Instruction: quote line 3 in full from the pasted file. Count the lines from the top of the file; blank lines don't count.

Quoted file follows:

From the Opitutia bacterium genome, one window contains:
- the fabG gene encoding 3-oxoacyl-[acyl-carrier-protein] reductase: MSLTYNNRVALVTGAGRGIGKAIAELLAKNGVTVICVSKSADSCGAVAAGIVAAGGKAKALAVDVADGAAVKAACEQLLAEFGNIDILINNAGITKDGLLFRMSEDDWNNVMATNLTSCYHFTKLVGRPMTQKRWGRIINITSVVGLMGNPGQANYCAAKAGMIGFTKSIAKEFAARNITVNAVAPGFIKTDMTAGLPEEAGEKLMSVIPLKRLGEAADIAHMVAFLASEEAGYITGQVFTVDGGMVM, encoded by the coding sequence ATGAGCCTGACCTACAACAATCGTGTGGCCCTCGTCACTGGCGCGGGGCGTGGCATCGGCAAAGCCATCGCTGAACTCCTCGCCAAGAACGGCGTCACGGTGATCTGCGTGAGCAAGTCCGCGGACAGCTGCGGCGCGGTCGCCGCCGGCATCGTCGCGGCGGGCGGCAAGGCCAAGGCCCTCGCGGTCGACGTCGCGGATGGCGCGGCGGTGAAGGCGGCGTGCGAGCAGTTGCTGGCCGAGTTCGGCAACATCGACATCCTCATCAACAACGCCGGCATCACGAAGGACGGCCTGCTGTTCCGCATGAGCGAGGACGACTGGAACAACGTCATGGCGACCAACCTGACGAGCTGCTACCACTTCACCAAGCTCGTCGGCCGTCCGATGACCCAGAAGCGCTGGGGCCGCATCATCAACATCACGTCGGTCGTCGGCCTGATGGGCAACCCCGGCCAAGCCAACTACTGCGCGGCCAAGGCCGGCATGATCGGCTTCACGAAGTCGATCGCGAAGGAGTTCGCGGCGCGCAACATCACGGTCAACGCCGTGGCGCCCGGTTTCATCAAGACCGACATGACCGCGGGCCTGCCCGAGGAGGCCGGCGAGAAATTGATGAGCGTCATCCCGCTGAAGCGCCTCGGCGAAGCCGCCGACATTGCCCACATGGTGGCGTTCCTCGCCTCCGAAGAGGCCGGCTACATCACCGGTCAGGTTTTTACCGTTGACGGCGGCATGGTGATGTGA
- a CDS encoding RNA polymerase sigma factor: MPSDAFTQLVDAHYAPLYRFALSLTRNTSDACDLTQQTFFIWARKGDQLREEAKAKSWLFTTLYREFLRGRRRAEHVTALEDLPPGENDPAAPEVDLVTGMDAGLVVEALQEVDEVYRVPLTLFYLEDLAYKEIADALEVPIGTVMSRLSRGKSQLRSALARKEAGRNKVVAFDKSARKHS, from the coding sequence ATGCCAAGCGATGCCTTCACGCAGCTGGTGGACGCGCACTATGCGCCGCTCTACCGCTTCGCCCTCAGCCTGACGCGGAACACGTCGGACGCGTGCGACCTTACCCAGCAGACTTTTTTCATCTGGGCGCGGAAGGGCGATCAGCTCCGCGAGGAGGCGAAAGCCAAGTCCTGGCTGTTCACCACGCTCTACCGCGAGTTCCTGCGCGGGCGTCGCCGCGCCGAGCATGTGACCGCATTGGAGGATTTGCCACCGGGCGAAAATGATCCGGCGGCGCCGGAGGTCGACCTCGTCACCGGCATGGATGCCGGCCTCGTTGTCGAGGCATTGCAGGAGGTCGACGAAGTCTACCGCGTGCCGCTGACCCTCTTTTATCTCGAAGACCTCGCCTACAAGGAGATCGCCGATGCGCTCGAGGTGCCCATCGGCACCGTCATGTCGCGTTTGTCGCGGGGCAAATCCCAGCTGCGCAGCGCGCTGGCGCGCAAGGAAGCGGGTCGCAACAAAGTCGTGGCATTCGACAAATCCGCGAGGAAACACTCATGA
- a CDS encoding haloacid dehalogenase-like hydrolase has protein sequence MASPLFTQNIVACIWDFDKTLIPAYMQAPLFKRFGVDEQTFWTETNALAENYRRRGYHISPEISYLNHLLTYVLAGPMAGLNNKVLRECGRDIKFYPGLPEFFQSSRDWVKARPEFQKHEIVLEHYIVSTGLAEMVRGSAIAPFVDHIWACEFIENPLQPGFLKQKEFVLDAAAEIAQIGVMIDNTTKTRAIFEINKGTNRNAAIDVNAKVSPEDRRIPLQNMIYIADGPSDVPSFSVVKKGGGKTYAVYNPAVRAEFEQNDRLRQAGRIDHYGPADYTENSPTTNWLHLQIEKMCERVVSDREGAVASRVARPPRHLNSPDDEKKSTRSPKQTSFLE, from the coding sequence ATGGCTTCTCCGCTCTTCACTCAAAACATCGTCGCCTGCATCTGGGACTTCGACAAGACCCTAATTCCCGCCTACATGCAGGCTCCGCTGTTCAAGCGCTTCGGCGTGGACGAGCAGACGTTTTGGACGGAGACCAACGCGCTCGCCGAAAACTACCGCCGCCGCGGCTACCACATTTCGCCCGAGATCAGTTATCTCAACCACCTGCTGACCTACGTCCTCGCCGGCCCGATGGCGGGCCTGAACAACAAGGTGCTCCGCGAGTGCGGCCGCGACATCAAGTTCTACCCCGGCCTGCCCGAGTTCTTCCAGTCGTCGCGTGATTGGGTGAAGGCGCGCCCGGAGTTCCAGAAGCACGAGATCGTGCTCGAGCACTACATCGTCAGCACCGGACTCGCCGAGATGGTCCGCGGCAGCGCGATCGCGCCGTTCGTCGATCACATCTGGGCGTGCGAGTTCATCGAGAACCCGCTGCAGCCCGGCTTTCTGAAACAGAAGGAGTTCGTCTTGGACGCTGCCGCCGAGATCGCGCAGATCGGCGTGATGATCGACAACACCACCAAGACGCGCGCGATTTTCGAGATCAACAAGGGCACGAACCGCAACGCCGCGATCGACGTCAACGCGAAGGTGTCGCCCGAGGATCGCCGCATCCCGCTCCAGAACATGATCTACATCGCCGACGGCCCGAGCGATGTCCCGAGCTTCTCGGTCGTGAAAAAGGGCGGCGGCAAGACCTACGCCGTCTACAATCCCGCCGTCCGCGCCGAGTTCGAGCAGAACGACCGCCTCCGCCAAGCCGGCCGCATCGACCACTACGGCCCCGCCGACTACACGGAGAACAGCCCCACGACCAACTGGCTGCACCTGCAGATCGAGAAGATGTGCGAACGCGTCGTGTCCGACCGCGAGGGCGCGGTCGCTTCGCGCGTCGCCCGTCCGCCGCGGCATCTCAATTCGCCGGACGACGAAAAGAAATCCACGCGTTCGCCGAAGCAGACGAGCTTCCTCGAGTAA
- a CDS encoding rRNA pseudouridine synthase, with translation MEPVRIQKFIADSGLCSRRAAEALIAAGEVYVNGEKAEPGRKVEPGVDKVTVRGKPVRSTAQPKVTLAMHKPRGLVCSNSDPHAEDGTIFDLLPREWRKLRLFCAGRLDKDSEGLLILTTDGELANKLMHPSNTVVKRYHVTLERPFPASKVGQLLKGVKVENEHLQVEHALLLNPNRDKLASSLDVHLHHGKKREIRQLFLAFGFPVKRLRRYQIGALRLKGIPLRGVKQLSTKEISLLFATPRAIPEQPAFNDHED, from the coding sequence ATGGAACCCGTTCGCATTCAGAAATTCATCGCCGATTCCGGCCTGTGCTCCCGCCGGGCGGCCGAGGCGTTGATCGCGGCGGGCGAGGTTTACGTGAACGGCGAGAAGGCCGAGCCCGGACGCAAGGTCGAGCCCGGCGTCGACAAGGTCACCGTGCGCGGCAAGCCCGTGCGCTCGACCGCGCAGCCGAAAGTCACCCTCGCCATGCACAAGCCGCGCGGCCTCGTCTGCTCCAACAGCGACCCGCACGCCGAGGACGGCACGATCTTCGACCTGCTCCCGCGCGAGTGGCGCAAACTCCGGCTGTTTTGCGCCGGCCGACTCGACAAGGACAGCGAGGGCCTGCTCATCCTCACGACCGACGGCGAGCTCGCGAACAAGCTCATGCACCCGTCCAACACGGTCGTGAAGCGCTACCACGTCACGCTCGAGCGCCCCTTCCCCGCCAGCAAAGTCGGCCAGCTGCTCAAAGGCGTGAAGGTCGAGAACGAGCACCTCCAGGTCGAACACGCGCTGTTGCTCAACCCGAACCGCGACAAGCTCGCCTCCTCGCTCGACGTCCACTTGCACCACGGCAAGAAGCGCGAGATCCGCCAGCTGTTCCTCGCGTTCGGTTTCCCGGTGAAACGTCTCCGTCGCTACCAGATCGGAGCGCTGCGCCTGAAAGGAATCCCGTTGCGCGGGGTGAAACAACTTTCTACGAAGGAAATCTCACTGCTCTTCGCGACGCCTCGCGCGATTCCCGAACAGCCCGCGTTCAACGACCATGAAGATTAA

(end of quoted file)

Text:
- a CDS encoding RNA polymerase sigma factor: MPSDAFTQLVDAHYAPLYRFALSLTRNTSDACDLTQQTFFIWARKGDQLREEAKAKSWLFTTLYREFLRGRRRAEHVTALEDLPPGENDPAAPEVDLVTGMDAGLVVEALQEVDEVYRVPLTLFYLEDLAYKEIADALEVPIGTVMSRLSRGKSQLRSALARKEAGRNKVVAFDKSARKHS, from the coding sequence ATGCCAAGCGATGCCTTCACGCAGCTGGTGGACGCGCACTATGCGCCGCTCTACCGCTTCGCCCTCAGCCTGACGCGGAACACGTCGGACGCGTGCGACCTTACCCAGCAGACTTTTTTCATCTGGGCGCGGAAGGGCGATCAGCTCCGCGAGGAGGCGAAAGCCAAGTCCTGGCTGTTCACCACGCTCTACCGCGAGTTCCTGCGCGGGCGTCGCCGCGCCGAGCATGTGACCGCATTGGAGGATTTGCCACCGGGCGAAAATGATCCGGCGGCGCCGGAGGTCGACCTCGTCACCGGCATGGATGCCGGCCTCGTTGTCGAGGCATTGCAGGAGGTCGACGAAGTCTACCGCGTGCCGCTGACCCTCTTTTATCTCGAAGACCTCGCCTACAAGGAGATCGCCGATGCGCTCGAGGTGCCCATCGGCACCGTCATGTCGCGTTTGTCGCGGGGCAAATCCCAGCTGCGCAGCGCGCTGGCGCGCAAGGAAGCGGGTCGCAACAAAGTCGTGGCATTCGACAAATCCGCGAGGAAACACTCATGA